The Lascaux cave complex was discovered in 1940 by teenagers Marcel Ravidat, Jacques Marsal, Georges Agnel, and Simon Coencasin, and eight years later, it was opened to the public.
By 1955, much of the cave's parietal art was beginning to deteriorate due to the amount of carbon dioxide exhaled by the 1200 daily visitors, and other environmental problems. As a result, in 1963 the site was closed to the public.
Its most famous chambers include the "Hall of the Bulls", the "Axial Gallery", the "Apse" and the "Shaft".
In total, Lascaux's galleries and passageways - extending about 240 metres in length - contain some 2,000 images, about 900 of which are animals, and the remainder geometric symbols of varying shapes.
Today, only a tiny handful of people (mostly scientists) are permitted inside Lascaux for a few days each year in order to help prevent the magnificent paintings, drawings and engravings from joining their creators, and vanishing entirely.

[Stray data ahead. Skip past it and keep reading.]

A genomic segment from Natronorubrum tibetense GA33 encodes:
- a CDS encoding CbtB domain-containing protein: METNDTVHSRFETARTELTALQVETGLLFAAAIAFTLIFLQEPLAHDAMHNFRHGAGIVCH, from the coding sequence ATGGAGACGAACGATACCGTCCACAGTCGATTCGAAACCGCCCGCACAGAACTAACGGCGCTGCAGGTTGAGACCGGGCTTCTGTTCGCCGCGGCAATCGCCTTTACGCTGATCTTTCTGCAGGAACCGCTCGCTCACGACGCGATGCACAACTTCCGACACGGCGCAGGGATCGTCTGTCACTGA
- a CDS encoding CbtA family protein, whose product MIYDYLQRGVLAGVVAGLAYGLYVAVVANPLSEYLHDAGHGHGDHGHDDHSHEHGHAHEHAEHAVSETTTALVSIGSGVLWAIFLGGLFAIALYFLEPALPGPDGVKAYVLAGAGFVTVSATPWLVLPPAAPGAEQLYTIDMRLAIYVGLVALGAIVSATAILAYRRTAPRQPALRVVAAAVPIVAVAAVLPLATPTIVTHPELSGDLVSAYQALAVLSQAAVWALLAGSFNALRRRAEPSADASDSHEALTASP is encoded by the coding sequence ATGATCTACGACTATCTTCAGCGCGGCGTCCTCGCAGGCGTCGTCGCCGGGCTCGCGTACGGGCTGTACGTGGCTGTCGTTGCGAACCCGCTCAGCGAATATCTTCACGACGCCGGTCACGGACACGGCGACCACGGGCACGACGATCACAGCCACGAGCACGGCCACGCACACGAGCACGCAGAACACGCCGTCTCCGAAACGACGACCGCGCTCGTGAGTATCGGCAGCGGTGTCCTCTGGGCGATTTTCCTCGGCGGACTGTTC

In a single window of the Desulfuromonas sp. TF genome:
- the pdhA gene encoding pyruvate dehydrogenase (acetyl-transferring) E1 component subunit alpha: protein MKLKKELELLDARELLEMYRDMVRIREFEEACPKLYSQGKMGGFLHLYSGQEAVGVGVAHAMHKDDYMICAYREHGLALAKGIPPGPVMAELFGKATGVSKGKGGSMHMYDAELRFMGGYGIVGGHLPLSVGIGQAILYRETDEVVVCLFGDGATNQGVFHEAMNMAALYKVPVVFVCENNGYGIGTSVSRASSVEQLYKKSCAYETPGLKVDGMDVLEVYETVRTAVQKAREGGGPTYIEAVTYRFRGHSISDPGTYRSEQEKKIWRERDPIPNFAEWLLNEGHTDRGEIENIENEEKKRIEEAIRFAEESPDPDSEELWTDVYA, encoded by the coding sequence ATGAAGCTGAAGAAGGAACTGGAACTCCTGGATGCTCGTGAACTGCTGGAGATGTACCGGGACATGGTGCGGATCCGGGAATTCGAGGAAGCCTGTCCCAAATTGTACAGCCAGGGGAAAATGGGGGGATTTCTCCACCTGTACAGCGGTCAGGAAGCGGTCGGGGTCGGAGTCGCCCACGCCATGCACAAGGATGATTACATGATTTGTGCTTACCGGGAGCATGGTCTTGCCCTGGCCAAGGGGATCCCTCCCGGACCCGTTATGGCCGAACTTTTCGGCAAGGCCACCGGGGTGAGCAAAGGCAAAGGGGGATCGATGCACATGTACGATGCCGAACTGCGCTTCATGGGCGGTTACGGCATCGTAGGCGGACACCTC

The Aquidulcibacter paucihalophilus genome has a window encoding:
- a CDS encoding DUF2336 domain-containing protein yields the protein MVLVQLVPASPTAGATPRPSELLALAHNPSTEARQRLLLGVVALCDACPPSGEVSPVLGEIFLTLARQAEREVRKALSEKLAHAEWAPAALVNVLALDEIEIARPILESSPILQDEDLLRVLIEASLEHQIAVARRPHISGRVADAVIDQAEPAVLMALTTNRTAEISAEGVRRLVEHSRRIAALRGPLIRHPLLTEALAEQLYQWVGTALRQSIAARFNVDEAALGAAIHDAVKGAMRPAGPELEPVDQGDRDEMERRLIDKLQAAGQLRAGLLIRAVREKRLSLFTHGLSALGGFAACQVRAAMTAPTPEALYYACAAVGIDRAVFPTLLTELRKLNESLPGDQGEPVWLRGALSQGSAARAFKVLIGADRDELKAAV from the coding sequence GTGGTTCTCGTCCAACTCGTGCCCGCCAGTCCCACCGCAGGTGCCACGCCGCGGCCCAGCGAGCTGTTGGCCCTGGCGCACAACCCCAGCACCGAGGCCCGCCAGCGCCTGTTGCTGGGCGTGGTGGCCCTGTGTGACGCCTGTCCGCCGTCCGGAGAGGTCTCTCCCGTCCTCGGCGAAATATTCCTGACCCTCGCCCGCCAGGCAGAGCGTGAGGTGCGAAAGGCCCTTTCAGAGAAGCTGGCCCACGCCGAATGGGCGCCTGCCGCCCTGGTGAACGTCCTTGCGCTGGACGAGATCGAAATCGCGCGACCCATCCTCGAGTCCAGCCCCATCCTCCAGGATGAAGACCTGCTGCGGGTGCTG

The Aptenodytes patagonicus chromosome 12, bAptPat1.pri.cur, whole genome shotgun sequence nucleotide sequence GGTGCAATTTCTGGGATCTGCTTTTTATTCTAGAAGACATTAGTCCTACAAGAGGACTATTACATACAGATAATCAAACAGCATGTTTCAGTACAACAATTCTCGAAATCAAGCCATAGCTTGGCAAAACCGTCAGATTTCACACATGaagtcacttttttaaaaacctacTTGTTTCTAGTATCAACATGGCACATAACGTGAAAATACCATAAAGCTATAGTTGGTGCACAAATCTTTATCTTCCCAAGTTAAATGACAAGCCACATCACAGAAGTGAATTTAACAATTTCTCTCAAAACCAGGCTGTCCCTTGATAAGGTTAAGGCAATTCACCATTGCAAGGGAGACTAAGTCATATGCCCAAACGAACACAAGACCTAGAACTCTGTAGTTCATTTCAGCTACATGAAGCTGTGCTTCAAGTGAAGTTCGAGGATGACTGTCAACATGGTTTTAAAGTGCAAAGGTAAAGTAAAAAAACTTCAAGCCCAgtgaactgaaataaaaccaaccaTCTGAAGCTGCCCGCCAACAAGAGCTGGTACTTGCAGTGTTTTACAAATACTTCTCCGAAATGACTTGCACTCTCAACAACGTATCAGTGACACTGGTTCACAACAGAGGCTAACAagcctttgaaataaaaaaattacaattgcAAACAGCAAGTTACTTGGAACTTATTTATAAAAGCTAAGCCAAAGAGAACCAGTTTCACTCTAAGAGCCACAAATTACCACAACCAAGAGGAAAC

Some would say that she had a successful amateur career.At the same time, prehistoric art took a massive leap forward, as exemplified by the cave painting of western Europe, that reached its apogee on the walls and ceilings of Lascaux Cave (France) and Altamira Cave (Spain), both of which contain some of the greatest examples of Franco-Cantabrian cave art, from the Solutrean-Magdalenian era, dating to between 17,000 and 15,000 BCE.(See also the magnificent bison paintings at Font de Gaume Cave in the Perigord.)Discovered in 1940, close to the village of Montignac, in the Dordogne region of southwestern France, Lascaux is especially famous for its painting, which includes a rare example of a human figure; the largest single image ever found in a prehistoric cave (the Great Black Bull); and a quantity of mysterious abstract signs, which have yet to be deciphered.Chronological questions about the age of Lascaux's cave paintings, over what period they were created, and the identity of the oldest art in the complex, are still being debated.The Paleolithic scholar Andre Leroi-Gourhan believes that Lascaux was decorated between the end of Solutrean art and the beginning of Magdalenian art (c.15,000-13,000 BCE).